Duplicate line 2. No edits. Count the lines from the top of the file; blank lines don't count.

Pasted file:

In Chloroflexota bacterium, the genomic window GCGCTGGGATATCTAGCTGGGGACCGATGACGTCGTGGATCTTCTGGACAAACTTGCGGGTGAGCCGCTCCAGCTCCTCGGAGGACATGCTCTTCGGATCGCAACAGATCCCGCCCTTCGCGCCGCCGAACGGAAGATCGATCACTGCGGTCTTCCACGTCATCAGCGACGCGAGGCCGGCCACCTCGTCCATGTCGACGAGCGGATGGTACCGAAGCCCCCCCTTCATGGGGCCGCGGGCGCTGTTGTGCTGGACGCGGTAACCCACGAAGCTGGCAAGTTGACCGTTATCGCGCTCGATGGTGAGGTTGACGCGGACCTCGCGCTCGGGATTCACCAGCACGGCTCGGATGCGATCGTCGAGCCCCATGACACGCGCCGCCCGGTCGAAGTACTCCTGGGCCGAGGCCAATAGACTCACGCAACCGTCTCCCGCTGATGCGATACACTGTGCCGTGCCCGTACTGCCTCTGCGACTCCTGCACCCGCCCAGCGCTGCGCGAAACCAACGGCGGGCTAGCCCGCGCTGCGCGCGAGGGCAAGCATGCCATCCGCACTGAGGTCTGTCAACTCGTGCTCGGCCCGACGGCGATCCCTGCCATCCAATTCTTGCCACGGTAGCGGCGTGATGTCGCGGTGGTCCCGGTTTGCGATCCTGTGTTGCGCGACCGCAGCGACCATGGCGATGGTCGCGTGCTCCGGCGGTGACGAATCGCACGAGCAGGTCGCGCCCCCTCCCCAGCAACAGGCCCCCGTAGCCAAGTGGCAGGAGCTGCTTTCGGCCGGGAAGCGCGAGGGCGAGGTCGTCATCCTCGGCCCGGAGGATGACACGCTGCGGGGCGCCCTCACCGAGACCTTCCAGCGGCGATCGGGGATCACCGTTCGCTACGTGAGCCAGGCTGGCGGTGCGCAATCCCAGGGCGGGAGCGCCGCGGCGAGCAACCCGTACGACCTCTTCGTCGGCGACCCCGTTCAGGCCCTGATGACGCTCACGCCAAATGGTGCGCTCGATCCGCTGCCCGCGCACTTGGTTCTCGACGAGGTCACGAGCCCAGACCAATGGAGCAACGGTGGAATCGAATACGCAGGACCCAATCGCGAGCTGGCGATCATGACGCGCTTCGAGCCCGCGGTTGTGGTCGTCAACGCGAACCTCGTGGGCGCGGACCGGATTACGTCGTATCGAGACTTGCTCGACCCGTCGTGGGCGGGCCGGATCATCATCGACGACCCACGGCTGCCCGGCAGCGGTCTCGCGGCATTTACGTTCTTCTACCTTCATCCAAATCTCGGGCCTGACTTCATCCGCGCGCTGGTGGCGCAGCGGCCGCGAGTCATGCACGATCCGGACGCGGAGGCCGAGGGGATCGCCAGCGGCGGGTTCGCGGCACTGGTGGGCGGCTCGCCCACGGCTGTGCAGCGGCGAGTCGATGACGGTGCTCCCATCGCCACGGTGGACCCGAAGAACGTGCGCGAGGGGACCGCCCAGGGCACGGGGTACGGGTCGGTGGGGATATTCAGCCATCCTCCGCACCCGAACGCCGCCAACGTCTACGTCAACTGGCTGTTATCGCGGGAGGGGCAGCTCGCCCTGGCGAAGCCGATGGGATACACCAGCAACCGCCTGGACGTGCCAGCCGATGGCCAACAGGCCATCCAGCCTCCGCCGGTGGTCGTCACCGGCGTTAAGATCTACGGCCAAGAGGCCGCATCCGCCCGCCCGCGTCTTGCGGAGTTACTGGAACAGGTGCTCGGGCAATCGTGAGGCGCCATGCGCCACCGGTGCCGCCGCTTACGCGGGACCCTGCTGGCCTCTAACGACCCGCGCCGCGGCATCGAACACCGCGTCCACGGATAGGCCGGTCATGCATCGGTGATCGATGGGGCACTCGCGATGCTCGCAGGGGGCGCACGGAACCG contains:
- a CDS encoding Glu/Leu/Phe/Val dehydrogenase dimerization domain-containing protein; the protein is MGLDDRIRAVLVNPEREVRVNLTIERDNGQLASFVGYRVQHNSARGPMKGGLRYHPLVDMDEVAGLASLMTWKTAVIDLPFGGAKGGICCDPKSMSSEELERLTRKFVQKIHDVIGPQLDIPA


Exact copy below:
- a CDS encoding Glu/Leu/Phe/Val dehydrogenase dimerization domain-containing protein; the protein is MGLDDRIRAVLVNPEREVRVNLTIERDNGQLASFVGYRVQHNSARGPMKGGLRYHPLVDMDEVAGLASLMTWKTAVIDLPFGGAKGGICCDPKSMSSEELERLTRKFVQKIHDVIGPQLDIPA